Developer: Soda Den
Release Date: April 25th, 2023
Platforms: PlayStation 4 & 5, Xbox One, Nintendo Switch, and PC
Reviewed on: Steam Deck
Please note: a key was provided by Crytivo for this review.
Farming sims aren’t a new concept, but Roots of Pacha takes us back to the Stone Age where you establish a life with your clan in a new land. In your community, you grow crops, befriend animals, contribute to your tribe, romance a partner, and help uncover ideas to advance as a civilization.
This project began in Kickstarter, and two fellow Boss Rush Writers supported the project:
It was the multiplayer mode that drove me to back it…Having played through a chunk of spring, it’s got a lot of what I love about farming sims but makes sure to put its own spin on it.-Mary Helen
“I supported Roots of Pacha because it offered innovations and refinements to the farming sim/life sim genre that I had wanted for years, and it offered a fleshed out co-op. Alongside that, the theme was unique and seemed like a lot of fun. Playing it, I appreciate how beautifully paced Roots of Pacha is, without the downtime some other games in the genre have. While I’m not far enough to offer a true review, I love it so far and I recommend it.-James
Roots of Pacha has the basics of what we love best about farming and life sims such as (but not limited to):
- Farming and seasons
- Use and improvement of tools
- Group celebrations (aka. festivals)
- Friendships and love interests
…BUT it plays around with other concepts, breathing fresh ideas into the genre.
Graphics and Sound
Roots of Pacha has the adorable pixel art we love to see in games like Stardew Valley; however, the developers add a special touch in the character art during dialogue. I get the best of both worlds with pleasing, colorful pixels, and there is decent customization for your characters (e.g. face tattoos). When speaking with someone, you get beautiful drawings of the characters that will flesh them out beyond pixels. The world is also colorful and feels alive. There’s lots of flora to discover, and various animals roam the forrest.
The sound in Roots of Pacha matches the pleasant graphics. The music marries well to the theme, helps immerse me in the world, and the cherry on top of the cake include the attention to detail. Various sound effects match your actions as you till the field or fish.
Remember when I said about utilizing what we love about farming sims but bringing more to the table? In Roots of Pacha, instead of selling food and wares to increase wealth, you contribute to your tribe. Your contributions will increase the community’s prosperity.
Development and progression as a society is a major factor in the game that I found most interesting. Throughout gameplay, NPCs will have an idea–such a digging a well, growing plants for their seeds, or finding a way to bond with wild animals–that you can help achieve. When you gather the materials or items needed to bring the idea to fruition, you end up with an”upgrade” of sorts, that makes life management more efficient.
One of these ideas, attuning to animals, is one of my favorites. To bond with wild animals, you play a flute and engage in a rhythm mini-game. It’s such a fun, non-stressful gimmick that had me wandering the forrest to find any animal I could charm. It was rewarding once I bonded with the animal and, for example, bring them home as pets.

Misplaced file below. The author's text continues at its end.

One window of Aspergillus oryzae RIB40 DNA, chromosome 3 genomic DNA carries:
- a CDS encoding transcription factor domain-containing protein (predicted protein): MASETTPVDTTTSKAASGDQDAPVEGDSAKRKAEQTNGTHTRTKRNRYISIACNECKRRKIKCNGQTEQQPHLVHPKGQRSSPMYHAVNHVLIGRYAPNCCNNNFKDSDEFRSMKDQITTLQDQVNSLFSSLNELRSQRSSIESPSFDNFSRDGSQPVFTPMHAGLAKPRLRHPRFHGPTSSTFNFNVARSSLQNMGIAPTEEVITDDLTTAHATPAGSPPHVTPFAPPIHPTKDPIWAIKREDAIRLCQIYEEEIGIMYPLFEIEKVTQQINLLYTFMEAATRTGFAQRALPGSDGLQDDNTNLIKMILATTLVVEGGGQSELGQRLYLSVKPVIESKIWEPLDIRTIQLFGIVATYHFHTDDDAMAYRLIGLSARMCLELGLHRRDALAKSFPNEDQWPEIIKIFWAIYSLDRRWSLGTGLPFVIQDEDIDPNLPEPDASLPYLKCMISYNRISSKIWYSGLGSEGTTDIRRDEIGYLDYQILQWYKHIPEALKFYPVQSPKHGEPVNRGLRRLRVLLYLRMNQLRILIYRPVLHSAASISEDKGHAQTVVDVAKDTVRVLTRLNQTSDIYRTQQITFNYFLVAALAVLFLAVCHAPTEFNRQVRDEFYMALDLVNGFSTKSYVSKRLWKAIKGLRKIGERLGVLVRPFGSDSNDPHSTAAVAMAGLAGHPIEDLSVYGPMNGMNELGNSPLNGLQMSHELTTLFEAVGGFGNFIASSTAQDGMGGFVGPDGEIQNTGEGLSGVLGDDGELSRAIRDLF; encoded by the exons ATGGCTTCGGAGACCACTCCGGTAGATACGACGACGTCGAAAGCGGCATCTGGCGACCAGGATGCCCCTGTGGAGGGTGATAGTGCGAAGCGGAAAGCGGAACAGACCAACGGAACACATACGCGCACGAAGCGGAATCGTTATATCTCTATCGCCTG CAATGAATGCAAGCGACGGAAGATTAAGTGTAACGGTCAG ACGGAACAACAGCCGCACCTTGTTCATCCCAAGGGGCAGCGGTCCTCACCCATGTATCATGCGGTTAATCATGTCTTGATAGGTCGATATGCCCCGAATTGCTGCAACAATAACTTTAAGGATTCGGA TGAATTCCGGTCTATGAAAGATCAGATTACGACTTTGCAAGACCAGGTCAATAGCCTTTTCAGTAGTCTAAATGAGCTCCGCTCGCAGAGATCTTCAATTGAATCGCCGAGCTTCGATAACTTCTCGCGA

I also want to mention their helpful map system. The UI is a little complex and overwhelming at first, but I got used to it relatively quickly. In the map section, you can location members of your tribe and the locations of plants and wild animals. I found it very useful in planning out my day.
There are small but powerful twists that Roots of Pacha provide. Examples include a sun-dial-like means to track time (versus an actual clock), harvesting seeds in the wild to grow your plants (versus buying seeds at a store), and fishing with your stone tool. Fishing has been a stable mini-game in franchises beyond farming sims. While fun, I know it can become stale and tedious, and Roots of Pacha mixes it up by having you follow a fish’s shadow, and when you’ve tracked it long enough (via a meter) without scaring it, you strike! There is also your standard “cave” section, but instead of mindlessly harvesting minerals for profit, there are elements of spirituality as you try and navigate your way through mysterious passages. To summarize, these simple changes truly immerse your in its intended setting.
Because it has all the basics with fresh twists, there’s not much I have with regards to critique. One quality of life improvement would be a fast travel option as you explore the depths of the cave [Author’s Note: I finally figured it out–which is great, but it wasn’t obvious at first blush]. You are also limited to two gifts per week per person. Lastly, it took me some time to differentiate collectable items in the wild versus non-collectables. There are times where I often overlook oregano or a flower because they look similarly to plants that I can’t interact with. It took me longer that I should’ve to discover I could shake trees for their pinecones as well. These are minor and rarely break my immersion to the point where I stop enjoying the game.
There is so much to love about Roots of Pacha. It provides a fresh spin on farming sim games. With delightful graphics, sound, and community-focused narrative, it’s hard to put down. It’s casual enough for me to play a day at a time when I am busy, but its narrative-forward gameplay to advance civilization always tempts me to keep playing. I look forward to continue logging more hours and perhaps try co-op mode. I highly recommend Roots of Pacha to farming sim veterans and casual gamers alike!
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